Varenicline with NRT more effective than varenicline alone. Prospective study of 446 smokers randomized to varenicline versus varenicline with NRT for 12 weeks. Combination treatment was associated with a higher continuous abstinence rate at 12 weeks (55.4% versus 40.9%), 24 weeks (49.0% versus 32.6%), and 6 months (65.1% versus 46.7%). Combination users suffered greater incidence of nausea, sleep disturbance, skin reactions, constipation and depression, with only skin reactions reaching statistical significance (14.4% versus 7.8%). Varenicline-alone group experienced more abnormal dreams and headaches.
Citation Schoenfelder (2014)
Content, methods, recommendations Key points:
Bupropion and nortriptyline aid long-term smoking cessation. SR of 44 trials (n = 13,728). Bupropion is less effective than varenicline. Bupropion and nortriptyline have similar efficacy to nicotine replacement. Neither selective serotonin reuptake inhibitors (e.g., fluoxetine) nor- monoamine oxidase inhibitors aid cessation.
Preoperative smoking cessation may reduce postoperative morbidity and abet longterm abstinence. SR of 13 trials and 2010 postoperative participants showed varenicline and use of NRT conferred significant risk reduction in long-term smoking cessation and on wound complications. Varenicline and NRT did not confer effect on other postoperative complications. Effect was enhanced with adjuvant "intensive" behavioral therapy (i.e., weekly counseling sessions over four to eight weeks).
ADHD treatment tied to lower smoking risk. SR of 14 studies (n=2,360) linked stimulant treatments (i.e., damphetamine and methylphenidate) to lower smoking rates. Authors concluded consistent stimulant treatment of ADHD may reduce smoking risk. The effect was larger in samples with more severe psychopathology.
Nicotine patch ineffective in pregnant smokers. RCT of 402 pregnant smokers aged 18 years and between 12 – 20 weeks’ gestation who smoked at least five cigarettes a day. Randomized 203 to nicotine patches and 199 to placebo patches. Efficacy was measured by self-reporting and carbon monoxide levels in expired air. The mean birth weight was 3,065 g in the nicotine patch group and 3,015 g in the placebo patch group (P=0.41). The nicotine patch did not increase smoking cessation rates or birth weights.
Acu-therapies of no benefit to long-term smoking cessation. SR of three studies, including 393 recruited volunteers, found acupuncture was no more effective than a waiting list control for long-term abstinence from smoking. No apparent evidence that acupuncture or acupressure benefit smoking cessation of six months or more.
Citation Hughes (2014)
Content, methods, recommendations Key points:
Cochrane review of various tobacco control therapies. SR of 44 trials, n=13,728 found bupropion and nortriptyline equally effective and of similar efficacy to NRT. Trials comparing bupropion to varenicline showed significantly lower quitting with bupropion than with varenicline. There was no evidence of a significant effect for selective serotonin reuptake inhibitors alone (i.e., fluoxetine, paroxetine or sertraline) or as an adjunct to NRT. Benefit was not detected for monoamine oxidase inhibitors (i.e., moclobemide or selegiline), the atypical antidepressant venlafaxine, the herbal therapy St John's wort (hypericum) or the dietary supplement SAMe.
NRT effective in psychiatric inpatient cohort. RCT of 224 residents of a psychiatric hospital were randomized to control or nicotine gum or patch. At 18 months, 20% of those in the treatment group had quit smoking, compared with just 7.7% of controls. There were fewer hospital readmissions among those in the treatment group — 44% compared with 56% in the control group. Psychiatric diagnoses: depression, bipolar disorder and schizophrenia. 75% were actively suicidal. Patients' diagnoses and the severity of their symptoms had no impact on intervention outcomes. Evidence-based tobacco dependence treatments can substantially increase quit rates among psychiatric inpatients.
Glossary Acupuncture and related therapies — Acupuncture is a traditional Chinese therapy using needles to stimulate particular points in the body. Related therapies include acupressure, laser therapy and electrical stimulation. Nicotine replacement therapy (NRT) — Aims to reduce the withdrawal symptoms associated with stopping smoking by replacing nicotine. NRT is available by skin patches, which deliver nicotine slowly, and by chewing gum, oral or nasal sprays, and lozenges or tablets, all of which deliver more quickly than patches but more slowly than cigarettes. References Professional society guidelines/other: American Lung Association (ALA) Freedom from Smoking (FFS) Program. ALA website. http://www.lung.org/stop-smoking/how-to-quit/freedom-from-smoking/. Accessed June 1, 2016. 10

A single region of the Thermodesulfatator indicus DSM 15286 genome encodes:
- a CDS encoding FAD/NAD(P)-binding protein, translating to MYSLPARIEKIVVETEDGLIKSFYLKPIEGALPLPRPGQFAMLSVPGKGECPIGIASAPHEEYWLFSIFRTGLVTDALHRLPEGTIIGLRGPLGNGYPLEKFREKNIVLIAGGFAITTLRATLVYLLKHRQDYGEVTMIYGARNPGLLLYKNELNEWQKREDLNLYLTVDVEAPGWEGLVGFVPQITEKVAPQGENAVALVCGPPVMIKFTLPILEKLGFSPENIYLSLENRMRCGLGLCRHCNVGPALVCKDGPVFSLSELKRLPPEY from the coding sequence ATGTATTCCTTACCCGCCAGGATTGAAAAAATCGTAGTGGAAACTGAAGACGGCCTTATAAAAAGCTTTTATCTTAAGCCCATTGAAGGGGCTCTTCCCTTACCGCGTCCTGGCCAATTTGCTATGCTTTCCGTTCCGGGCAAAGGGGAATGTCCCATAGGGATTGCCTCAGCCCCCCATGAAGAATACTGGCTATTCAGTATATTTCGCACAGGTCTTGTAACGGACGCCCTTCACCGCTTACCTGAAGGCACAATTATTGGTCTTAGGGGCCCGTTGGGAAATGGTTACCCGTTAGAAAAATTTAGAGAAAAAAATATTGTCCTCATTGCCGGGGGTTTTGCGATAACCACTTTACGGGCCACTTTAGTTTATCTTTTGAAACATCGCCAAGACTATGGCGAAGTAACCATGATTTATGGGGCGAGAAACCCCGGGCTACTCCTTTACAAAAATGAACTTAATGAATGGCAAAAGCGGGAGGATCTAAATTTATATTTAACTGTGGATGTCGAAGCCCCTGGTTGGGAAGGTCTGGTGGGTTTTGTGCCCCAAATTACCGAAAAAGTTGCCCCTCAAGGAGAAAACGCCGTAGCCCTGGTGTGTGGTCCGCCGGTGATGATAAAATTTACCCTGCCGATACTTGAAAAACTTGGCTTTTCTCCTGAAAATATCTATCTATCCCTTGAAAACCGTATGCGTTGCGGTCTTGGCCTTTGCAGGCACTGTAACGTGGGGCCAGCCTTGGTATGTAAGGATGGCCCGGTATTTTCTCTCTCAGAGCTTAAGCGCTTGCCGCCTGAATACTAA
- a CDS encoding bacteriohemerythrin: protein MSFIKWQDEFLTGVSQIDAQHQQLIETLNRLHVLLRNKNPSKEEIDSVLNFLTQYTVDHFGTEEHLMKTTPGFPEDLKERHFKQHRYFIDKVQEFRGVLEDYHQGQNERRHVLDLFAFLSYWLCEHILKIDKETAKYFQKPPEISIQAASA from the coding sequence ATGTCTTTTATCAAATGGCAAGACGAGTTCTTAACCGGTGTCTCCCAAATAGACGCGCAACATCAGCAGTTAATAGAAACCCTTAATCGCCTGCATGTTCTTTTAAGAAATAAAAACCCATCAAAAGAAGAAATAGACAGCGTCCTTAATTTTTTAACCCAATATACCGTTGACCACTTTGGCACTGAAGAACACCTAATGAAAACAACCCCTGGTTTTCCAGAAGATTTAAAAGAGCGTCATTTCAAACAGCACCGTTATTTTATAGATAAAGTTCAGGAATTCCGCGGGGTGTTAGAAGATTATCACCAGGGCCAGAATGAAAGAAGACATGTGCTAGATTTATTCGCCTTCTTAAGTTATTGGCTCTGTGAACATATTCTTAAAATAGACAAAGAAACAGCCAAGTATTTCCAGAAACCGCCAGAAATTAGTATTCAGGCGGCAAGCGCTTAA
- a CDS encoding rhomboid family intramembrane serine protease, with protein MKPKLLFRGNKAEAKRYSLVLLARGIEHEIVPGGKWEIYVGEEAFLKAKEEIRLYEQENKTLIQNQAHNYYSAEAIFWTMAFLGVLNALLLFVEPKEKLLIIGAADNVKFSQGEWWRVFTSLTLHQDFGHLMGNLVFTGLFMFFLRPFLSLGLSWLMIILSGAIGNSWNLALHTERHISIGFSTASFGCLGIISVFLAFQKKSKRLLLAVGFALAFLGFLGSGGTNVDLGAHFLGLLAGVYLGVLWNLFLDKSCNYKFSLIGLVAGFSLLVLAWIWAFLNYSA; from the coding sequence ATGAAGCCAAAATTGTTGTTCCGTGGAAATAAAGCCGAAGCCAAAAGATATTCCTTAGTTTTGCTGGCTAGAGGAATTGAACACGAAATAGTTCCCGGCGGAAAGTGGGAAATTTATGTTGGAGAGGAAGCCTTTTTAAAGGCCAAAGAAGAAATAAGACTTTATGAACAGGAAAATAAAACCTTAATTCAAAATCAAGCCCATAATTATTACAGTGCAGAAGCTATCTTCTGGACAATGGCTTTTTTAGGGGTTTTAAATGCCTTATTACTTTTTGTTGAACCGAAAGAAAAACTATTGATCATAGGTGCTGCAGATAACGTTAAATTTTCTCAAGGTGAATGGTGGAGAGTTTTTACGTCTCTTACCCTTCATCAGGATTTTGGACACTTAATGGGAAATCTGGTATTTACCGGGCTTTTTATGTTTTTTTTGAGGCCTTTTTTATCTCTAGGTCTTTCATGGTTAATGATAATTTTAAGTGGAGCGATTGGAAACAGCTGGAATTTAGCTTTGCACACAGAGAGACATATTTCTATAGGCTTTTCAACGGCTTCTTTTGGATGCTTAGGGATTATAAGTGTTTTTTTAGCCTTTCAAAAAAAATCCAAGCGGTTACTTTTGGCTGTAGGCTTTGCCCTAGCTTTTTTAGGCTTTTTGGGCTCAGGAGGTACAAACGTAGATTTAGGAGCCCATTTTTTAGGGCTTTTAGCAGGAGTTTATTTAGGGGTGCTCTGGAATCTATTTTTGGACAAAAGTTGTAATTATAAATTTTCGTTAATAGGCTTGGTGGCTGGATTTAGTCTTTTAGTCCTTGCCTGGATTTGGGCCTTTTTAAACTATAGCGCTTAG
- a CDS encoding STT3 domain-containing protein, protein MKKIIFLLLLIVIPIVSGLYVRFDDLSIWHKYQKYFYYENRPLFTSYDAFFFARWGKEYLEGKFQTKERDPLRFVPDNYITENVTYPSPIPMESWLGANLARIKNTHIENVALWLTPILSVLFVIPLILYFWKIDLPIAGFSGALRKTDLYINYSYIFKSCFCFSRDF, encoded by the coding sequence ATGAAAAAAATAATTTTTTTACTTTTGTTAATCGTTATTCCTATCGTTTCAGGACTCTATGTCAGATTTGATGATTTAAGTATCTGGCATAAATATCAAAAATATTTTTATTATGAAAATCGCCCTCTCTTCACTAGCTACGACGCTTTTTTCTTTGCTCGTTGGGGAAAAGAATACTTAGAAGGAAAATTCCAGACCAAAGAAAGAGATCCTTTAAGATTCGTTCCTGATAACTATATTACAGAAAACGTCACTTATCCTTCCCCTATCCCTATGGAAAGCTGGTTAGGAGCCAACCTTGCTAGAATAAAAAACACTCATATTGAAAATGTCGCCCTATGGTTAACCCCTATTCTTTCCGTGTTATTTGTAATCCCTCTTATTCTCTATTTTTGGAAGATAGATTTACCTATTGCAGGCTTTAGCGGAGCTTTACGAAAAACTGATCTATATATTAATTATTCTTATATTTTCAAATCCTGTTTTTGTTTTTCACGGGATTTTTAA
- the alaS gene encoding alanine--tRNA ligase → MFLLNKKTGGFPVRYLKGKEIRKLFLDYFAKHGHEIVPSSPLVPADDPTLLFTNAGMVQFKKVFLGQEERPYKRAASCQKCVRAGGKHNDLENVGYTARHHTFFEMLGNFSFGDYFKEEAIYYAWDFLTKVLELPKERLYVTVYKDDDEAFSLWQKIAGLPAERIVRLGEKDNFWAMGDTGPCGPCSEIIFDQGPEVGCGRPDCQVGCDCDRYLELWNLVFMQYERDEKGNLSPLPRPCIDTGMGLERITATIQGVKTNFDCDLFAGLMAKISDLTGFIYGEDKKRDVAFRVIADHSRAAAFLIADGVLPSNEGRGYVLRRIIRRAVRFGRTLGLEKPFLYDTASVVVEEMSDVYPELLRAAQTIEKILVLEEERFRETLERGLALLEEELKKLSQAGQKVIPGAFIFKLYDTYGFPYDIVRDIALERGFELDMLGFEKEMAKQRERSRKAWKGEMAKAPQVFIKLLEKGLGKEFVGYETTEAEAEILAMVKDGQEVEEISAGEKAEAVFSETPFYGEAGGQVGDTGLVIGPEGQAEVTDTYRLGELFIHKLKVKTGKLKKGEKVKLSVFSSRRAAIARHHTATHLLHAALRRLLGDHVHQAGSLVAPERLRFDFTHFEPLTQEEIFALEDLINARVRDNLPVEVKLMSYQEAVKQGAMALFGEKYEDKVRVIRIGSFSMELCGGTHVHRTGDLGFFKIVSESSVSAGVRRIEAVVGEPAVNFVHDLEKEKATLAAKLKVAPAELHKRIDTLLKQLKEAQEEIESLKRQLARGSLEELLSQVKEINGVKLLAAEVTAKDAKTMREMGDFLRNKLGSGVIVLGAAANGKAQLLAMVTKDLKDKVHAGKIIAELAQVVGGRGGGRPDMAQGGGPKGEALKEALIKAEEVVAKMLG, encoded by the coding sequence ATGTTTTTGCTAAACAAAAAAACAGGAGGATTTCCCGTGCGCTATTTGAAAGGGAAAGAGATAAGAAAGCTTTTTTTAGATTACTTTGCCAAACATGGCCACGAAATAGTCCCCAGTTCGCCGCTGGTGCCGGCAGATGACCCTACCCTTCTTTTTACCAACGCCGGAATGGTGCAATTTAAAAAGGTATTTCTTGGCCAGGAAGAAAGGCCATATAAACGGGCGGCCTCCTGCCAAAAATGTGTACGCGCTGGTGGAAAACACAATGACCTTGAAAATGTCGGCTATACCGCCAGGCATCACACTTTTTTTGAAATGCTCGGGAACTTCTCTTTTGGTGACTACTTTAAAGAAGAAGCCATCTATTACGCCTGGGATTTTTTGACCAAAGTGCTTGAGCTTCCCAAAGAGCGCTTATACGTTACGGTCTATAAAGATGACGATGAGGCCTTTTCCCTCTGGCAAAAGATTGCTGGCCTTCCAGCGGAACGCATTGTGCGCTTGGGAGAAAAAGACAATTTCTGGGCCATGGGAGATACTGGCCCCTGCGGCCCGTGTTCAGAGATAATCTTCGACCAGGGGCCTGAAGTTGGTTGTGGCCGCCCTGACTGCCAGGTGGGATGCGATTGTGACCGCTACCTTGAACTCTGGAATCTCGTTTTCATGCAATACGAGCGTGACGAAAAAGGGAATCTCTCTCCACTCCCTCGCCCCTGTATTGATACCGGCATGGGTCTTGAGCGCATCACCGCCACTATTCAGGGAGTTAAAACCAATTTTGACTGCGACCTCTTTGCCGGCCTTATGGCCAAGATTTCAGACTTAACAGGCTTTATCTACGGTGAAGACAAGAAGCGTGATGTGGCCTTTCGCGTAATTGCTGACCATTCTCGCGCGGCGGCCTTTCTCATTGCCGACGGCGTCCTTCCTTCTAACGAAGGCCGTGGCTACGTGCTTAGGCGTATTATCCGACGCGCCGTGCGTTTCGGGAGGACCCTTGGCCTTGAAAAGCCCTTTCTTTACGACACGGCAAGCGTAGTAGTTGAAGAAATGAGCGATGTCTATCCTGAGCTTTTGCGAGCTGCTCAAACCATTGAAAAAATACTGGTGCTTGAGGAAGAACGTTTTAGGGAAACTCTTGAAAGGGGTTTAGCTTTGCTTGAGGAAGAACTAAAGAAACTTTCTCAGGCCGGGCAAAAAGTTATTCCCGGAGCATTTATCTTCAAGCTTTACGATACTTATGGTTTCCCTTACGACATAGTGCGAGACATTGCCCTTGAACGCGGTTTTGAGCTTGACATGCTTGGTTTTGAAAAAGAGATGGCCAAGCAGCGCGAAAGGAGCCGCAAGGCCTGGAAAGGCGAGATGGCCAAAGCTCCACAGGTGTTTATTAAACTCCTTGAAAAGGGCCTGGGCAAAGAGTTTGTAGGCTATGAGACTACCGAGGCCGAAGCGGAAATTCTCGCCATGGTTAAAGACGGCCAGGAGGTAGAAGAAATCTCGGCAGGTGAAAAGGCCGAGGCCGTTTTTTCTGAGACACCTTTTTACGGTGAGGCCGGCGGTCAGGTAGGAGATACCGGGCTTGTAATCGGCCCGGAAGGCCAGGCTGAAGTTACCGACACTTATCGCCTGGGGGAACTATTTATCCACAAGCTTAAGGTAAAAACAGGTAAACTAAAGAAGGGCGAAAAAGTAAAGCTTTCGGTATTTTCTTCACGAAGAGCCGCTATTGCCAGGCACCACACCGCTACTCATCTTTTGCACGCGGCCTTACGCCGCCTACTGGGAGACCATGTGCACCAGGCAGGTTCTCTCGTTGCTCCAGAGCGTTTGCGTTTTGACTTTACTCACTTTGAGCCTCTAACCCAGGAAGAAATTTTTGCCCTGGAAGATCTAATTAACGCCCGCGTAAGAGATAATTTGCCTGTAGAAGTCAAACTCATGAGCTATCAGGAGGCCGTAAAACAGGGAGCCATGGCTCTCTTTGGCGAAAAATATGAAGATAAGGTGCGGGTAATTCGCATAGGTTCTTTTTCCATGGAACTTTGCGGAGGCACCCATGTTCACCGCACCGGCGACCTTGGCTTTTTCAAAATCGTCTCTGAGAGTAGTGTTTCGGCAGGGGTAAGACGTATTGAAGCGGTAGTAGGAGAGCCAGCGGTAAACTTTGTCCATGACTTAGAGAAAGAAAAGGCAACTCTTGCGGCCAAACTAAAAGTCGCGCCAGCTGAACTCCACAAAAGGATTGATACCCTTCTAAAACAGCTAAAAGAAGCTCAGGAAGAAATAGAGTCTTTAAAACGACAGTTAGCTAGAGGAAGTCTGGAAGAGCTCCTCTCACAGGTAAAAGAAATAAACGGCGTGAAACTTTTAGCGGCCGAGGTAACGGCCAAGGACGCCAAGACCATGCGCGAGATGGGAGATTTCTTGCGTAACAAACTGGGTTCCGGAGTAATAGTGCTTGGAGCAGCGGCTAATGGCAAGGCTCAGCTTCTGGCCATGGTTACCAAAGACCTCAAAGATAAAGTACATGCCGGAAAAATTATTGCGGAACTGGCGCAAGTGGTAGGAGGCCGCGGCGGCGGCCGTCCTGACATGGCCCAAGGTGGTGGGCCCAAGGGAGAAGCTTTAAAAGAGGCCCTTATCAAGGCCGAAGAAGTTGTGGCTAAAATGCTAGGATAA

U.S. Department of Health and Human Services (HHS), Public Health Service (PHS). Treating tobacco use and dependence: 2008 update. Website. http://www.ncbi.nlm.nih.gov/pubmed/18617085. Accessed June 1, 2016. Hayes Inc., Hayes Medical Technology Report. August 20, 2013. Smokers with mental illness can stop smoking. Lansdale, PA. Peer-reviewed references: Ahmed AI, Ali AN, Kramers C, Harmark LVD, Burger DM, Verhoeven WMA. Neuropsychiatric adverse events of varenicline: a systematic review of published reports. J Clin Psychopharmacol. 2013; 33(1):55 – 62. Akers L, Severson HH, Andrews JA, Lichtenstein E. Cost-effectiveness of self-help smokeless tobacco cessation programs. Nicotine Tob Res. 2007; 9(9):907 – 14. Barnes J, Dong CY, McRobbie H, Walker N, Mehta M, Stead LF. Does hypnotherapy help people who are trying to stop smoking? Cochrane Database Syst Rev. 2010. Berlin I, Grange G, Jacob N, Tanguy ML. Nicotine patches in pregnant smokers: randomised, placebo controlled, multicentre trial of efficacy. BMJ. 2014; 348: g1622. doi: 10.1136/bmj.g1622. Boyle RG, Solberg LI, Fiore MC. Electronic medical records to increase the clinical treatment of tobacco dependence: a systematic review. Am J Prev Med. 2010; 39(6):S77 – 82. Ussher M, Lewis S, Aveyard P, et al. Physical activity for smoking cessation in pregnancy: randomised controlled trial. BMJ. 2015; 350:h2145. doi: 10.1136/bmj.h2145. Cahill K, Hartmann-Boyce J, Perera R. Incentives for smoking cessation. Cochrane Database Syst Rev. 2016; 5:CD004307. Cahill K, Stead lF, Lancaster T. Can nicotine receptor partial agonists, including citisine, dianicline, and varenicline, help people to stop smoking? Cochrane Database Syst Rev. 2012. Carr AB, Ebbert J. Interventions for tobacco cessation in the dental setting. Cochrane Database Syst Rev. 2012. Issue 6. Carson KV, Brown MP, Peters M, Veale A, Esterman AJ, Smith BJ. Interventions for smoking cessation in indigenous populations. Cochrane Database Syst Rev. 2012; Issue 1. Chen YF, Madan J, Welton N, et al. Effectiveness and cost-effectiveness of computer and other electronic aids for smoking cessation: a systematic review and network meta-analysis. Health Technol Assess. 2012; 16(38):1– 205. Doll R, Hill AB. Smoking and carcinoma of the lung: preliminary report. BMJ. 1950:4682 – 748. 11